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Screenshot detail above from a video posted on Hal Turner's YouTube channel. Turner "faces up to 10 years in prison" after blogging threats against federal judges led to his recent conviction in New Jersey. (Credit: YouTube, Hal Turner)

Blogging can hone writing skills and create an audience of people with similar interests. It can also land you in jail or the courtroom–  even in the United States, the land of protected speech.

David G. Savage reported for the Los Angeles Times that while U.S. free speech protections applies to bloggers, that doesn’t mean they can’t get sued for online postings and go to jail.

There’s been “a steady growth in litigation over content on the Internet,” Savage reported Media Law Resource Center’s executive director Sandra Baron, said.

Savage cited three recent and specific cases in courts:

  • Hal Turner in New Jersey: Turner, a conservative blogger was convicted Aug 13 in his third trial after blogging threats against federal judges.  The radio “shock jock” wrote, for example: “Let me be the first to say this plainly: These judges must die. Their blood will replenish the tree of liberty.” See more about the latest news on this case here on the Asbury Park Press’s website.
  • A Pennyslvania Court ruling to out the anonymous writers behind postings calling a local official “a jerk’ who put money from the taxpayers in ‘his pocket.'”  That official also owned a car dealership, which sold “junk,” according to the anonymous writer.
  • A North Carolina Court ruling to ID a poster who called an official a “slumlord.”

Opinions, like naming someone a “jerk,” can often be protected speech, but bloggers can be sued for statements presented or regarded as fact, he wrote. “Most people have no idea of the liability they face when they publish something online,”Savage reported.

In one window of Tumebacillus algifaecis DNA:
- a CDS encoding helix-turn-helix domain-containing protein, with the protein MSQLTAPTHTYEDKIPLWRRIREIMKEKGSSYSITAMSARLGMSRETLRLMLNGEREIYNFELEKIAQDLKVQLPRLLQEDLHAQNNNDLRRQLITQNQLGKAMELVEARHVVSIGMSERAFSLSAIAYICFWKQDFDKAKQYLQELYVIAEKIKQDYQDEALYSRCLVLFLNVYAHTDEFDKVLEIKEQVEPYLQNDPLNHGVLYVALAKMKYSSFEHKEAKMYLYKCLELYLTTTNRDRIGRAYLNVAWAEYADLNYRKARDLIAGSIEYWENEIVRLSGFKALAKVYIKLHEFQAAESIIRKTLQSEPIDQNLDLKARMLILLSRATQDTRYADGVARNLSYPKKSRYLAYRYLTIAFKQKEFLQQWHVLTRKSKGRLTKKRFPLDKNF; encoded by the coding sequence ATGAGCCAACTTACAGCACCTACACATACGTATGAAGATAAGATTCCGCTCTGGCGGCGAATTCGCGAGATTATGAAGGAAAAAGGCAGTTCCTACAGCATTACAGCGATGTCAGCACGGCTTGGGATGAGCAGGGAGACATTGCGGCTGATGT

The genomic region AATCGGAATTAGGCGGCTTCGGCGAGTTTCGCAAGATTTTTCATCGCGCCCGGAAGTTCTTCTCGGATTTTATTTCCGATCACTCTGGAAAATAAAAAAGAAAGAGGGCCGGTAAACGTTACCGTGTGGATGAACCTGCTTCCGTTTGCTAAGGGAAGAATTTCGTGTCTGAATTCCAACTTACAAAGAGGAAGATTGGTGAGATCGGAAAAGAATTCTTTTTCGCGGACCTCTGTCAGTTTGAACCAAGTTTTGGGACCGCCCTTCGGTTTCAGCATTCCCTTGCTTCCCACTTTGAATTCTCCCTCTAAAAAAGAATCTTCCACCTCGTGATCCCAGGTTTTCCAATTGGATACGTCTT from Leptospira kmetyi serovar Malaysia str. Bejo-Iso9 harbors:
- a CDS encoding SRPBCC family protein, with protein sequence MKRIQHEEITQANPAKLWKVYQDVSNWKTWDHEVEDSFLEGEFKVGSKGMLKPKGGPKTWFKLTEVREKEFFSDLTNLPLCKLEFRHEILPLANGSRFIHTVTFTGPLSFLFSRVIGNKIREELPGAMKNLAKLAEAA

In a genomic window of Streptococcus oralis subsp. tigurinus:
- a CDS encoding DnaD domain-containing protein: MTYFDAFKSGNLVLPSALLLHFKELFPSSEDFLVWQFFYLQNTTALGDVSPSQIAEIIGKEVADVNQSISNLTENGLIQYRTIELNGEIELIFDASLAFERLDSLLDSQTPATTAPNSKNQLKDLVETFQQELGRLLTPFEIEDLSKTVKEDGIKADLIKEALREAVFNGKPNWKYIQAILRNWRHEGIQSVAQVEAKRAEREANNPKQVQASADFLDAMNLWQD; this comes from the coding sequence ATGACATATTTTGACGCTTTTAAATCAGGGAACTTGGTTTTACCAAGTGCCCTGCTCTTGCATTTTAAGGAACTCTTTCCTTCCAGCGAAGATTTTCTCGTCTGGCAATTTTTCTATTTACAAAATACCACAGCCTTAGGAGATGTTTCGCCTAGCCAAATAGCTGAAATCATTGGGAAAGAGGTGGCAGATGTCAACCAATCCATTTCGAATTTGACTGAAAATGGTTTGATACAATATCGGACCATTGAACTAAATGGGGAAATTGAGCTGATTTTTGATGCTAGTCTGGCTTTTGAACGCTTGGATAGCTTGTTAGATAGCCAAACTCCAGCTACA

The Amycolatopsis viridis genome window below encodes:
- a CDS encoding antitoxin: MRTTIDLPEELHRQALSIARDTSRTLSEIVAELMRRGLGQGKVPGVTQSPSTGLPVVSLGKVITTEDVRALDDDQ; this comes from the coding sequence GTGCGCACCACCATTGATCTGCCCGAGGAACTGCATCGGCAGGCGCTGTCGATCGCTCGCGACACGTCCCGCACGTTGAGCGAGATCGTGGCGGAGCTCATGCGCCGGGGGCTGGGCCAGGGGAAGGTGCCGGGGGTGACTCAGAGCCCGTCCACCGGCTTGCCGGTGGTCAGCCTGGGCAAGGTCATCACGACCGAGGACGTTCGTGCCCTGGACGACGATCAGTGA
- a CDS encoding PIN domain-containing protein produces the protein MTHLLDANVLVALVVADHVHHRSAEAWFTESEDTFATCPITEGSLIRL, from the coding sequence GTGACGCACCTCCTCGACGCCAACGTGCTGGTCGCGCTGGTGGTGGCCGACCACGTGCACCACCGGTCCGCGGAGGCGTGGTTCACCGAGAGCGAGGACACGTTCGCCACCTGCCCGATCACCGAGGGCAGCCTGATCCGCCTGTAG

Eric Goldman, who teaches Internet law at Santa Clara University said. “A whole new generation can publish now, but they don’t understand the legal dangers they could face. People are shocked to learn they can be sued for posting something that says, ‘My dentist stinks.’ ”

Goldman is quoted as saying the lawsuits “can be life-changing” because they can last for so long and cost so much money.  And, teenagers’ online postings are an area of concern for him.  “Teenagers do what you might expect. They say things they shouldn’t say. They do stupid things,” he said. “We don’t have a legal standard for defamation that excuses kids.”

According to Savage, there’s no easy way to measure how many lawsuits there have been because of online writings “because many of them arise from local disputes” and “they rarely result in large verdicts or lengthy appeals to high courts.”

IN INDIA TOO

J Alex Halderman wrote Aug 22 on group technology blog Freedom to Tinker that one of his co-bloggers, Hari Prasad, had been arrested after Halderman, Prasad and another writer, Rop Gonggrijp, had blogged critiquing India’s electronic voting machines.

Their blog detailed “serious security flaws in India’s electronic voting machines. Indian election authorities have repeatedly claimed that the machines are ‘tamperproof,’ but we demonstrated important vulnerabilities by studying a machine provided by an anonymous source.”